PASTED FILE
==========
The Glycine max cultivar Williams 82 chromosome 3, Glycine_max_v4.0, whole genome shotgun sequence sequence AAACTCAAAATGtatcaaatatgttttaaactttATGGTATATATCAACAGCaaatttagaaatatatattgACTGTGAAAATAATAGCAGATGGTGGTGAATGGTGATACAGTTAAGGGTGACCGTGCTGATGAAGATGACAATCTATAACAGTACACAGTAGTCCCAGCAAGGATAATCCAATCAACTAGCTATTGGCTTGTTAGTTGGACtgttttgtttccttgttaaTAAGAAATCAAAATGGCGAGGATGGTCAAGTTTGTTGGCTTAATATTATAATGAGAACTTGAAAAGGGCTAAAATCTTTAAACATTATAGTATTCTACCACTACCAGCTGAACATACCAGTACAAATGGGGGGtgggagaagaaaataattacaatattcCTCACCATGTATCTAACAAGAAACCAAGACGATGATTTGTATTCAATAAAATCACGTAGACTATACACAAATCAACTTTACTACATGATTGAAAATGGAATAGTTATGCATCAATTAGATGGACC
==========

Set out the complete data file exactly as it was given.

The Glycine max cultivar Williams 82 chromosome 3, Glycine_max_v4.0, whole genome shotgun sequence sequence AAACTCAAAATGtatcaaatatgttttaaactttATGGTATATATCAACAGCaaatttagaaatatatattgACTGTGAAAATAATAGCAGATGGTGGTGAATGGTGATACAGTTAAGGGTGACCGTGCTGATGAAGATGACAATCTATAACAGTACACAGTAGTCCCAGCAAGGATAATCCAATCAACTAGCTATTGGCTTGTTAGTTGGACtgttttgtttccttgttaaTAAGAAATCAAAATGGCGAGGATGGTCAAGTTTGTTGGCTTAATATTATAATGAGAACTTGAAAAGGGCTAAAATCTTTAAACATTATAGTATTCTACCACTACCAGCTGAACATACCAGTACAAATGGGGGGtgggagaagaaaataattacaatattcCTCACCATGTATCTAACAAGAAACCAAGACGATGATTTGTATTCAATAAAATCACGTAGACTATACACAAATCAACTTTACTACATGATTGAAAATGGAATAGTTATGCATCAATTAGATGGACC